New York-area football fans traditionally loathe weeknight games, in part because of the combination of game-day and rush-hour traffic.
So the Jets’ miserable season at least was good for something Monday night.
Traffic and parking for the not-so-big game against the Colts were eased by tens of thousands of ticket holders not showing up, many presumably after failing to find buyers on the resale market at comically low prices.
They turned out to be the night’s biggest winners.
As for those who did bother to come to MetLife Stadium, the Jets should have paid them after subjecting fans to an embarrassing display of let’s-get-the-season-over indifference and incompetence.
Their 41-10 loss represented a new low in a season that has gotten worse than anyone imagined when it began, and was the sort of nationally televised debacle that can threaten a coach’s job.
Todd Bowles shrugged off that notion afterward, insisting he has been coaching for his job since the day he was hired in 2015. But he did not sugarcoat a stinker that will not soon be forgotten.
“For the first time this year, we got our [butts] handed to us, and it’s very disappointing,” he said, the first of a dozen times he used the same expletive in his postgame news conference.
That expletive was relatively mild compared with the one defensive lineman Muhammad Wilkerson used on three occasions to describe the way the Jets played.
What hurt the most — as it should have — was the widespread perception that the Jets’ effort was lacking.
“I can see why people from the outside looking in would say that,” defensive lineman Leonard Williams said. “It’s definitely hard for me to hear someone talk about effort.”
The effort thing is no small matter for a 3-9 team whose last four games mostly are about seeing whether Bryce Petty potentially can be the quarterback of the near future and whether Bowles can maintain control and keep the faith for 2017 and beyond.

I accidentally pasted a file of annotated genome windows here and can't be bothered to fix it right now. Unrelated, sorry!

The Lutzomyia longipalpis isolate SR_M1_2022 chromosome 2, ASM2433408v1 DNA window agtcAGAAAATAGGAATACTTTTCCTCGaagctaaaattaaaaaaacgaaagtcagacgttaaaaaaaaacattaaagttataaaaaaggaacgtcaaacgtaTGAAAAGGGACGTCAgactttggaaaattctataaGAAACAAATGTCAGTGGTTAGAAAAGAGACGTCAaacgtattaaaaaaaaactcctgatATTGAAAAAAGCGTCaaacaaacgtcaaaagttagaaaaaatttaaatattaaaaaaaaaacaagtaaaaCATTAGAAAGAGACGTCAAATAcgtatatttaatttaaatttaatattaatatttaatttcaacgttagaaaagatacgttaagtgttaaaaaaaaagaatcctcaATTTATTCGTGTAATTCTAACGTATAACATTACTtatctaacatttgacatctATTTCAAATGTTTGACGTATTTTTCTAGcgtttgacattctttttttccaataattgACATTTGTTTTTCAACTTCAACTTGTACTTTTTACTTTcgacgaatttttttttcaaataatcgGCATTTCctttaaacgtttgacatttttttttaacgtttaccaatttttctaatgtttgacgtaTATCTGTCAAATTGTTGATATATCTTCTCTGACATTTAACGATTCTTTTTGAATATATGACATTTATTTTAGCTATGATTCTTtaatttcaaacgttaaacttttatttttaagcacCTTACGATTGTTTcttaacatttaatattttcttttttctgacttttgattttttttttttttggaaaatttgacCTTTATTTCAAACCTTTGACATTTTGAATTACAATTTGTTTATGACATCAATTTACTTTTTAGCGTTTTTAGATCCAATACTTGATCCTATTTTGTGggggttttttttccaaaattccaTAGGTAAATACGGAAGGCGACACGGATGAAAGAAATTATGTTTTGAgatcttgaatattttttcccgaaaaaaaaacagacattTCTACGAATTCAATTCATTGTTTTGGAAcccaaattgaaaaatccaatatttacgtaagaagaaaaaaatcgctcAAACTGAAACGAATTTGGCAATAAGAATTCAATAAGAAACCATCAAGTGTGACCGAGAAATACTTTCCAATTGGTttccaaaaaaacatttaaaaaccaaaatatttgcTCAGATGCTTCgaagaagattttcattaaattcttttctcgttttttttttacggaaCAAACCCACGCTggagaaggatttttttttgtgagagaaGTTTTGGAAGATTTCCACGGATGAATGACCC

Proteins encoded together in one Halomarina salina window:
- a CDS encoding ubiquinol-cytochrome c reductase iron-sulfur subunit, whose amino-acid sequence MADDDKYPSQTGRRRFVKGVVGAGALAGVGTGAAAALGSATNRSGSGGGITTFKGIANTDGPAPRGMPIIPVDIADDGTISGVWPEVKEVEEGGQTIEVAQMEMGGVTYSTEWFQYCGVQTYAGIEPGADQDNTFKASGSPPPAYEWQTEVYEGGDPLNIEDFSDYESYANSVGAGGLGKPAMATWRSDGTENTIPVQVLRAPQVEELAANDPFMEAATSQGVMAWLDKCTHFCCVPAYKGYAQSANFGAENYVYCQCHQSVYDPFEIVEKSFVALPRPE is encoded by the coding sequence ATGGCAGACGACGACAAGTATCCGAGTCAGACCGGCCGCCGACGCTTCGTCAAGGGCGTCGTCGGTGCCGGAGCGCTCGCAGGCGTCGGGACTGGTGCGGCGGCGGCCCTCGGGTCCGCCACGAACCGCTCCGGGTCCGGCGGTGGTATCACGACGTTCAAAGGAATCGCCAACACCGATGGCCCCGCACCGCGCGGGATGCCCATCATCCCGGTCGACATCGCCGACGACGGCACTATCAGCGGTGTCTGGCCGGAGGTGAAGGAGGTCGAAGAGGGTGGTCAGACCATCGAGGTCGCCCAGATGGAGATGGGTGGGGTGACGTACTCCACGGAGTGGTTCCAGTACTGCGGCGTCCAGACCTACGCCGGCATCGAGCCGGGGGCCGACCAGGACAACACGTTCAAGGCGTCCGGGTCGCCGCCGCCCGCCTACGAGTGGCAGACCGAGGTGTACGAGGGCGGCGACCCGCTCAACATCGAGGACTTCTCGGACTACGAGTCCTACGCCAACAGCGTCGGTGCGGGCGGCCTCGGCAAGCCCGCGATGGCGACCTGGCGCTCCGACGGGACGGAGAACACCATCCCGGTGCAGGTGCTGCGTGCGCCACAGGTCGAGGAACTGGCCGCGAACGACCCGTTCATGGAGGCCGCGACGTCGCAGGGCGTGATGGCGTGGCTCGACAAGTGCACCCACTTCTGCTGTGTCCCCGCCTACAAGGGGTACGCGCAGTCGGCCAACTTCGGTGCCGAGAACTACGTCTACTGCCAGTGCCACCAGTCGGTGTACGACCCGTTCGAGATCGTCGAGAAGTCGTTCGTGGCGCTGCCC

Wilkerson acknowledged “guys have to play harder,” but he would not say which guys they are. “I can only control the things I can control,” he said. “I can’t play everybody’s position.”
He insisted, though, that the locker room has not and will not splinter. We’ll see.
Bowles is not emotive publicly, but he assured reporters he was angry. “I’m not going to sit here and throw the [interview] podium at anybody, because that would be a lawsuit,” he said. “But if I could, I would.”
At least Bowles finally is ready to turn to Petty at quarterback now that the Jets officially are out of the playoffs for the sixth year in a row. He promoted him after Ryan Fitzpatrick was yanked following an awful first half, but he later said Petty would have started the last four games no matter what Fitzpatrick did against the Colts.
That was odd, but no matter. It is the right move, and the only move at this point, although it came a week late.
“I didn’t get it done, you know?” Fitzpatrick said.
Yes, we know.
It was 14-0 after a first quarter during which the Jets were booed on offense and defense in the half-full stadium, and were disparaged on Twitter by a parade of Hall of Famers: Joe Namath, Deion Sanders and Michael Irvin.
At least Vice President-elect Mike Pence, who watched with owner Woody Johnson, resisted ripping the Jets on social media. So far.
The Jets further made their coach look bad by being called twice for personal fouls upon shoving Colts who already were out of bounds — first Buster Skrine, then Sheldon Richardson. (Breno Giacomini added a personal foul in the second quarter.)
It was ugly. It was absurd.
“Playing at home like this in front of our home crowd is bad,” Wilkerson said. “I’ve got a bad taste in my mouth.” Join the club.
Jets fans will have to endure one more night game, against the Dolphins on Dec. 17. At least it’s a Saturday.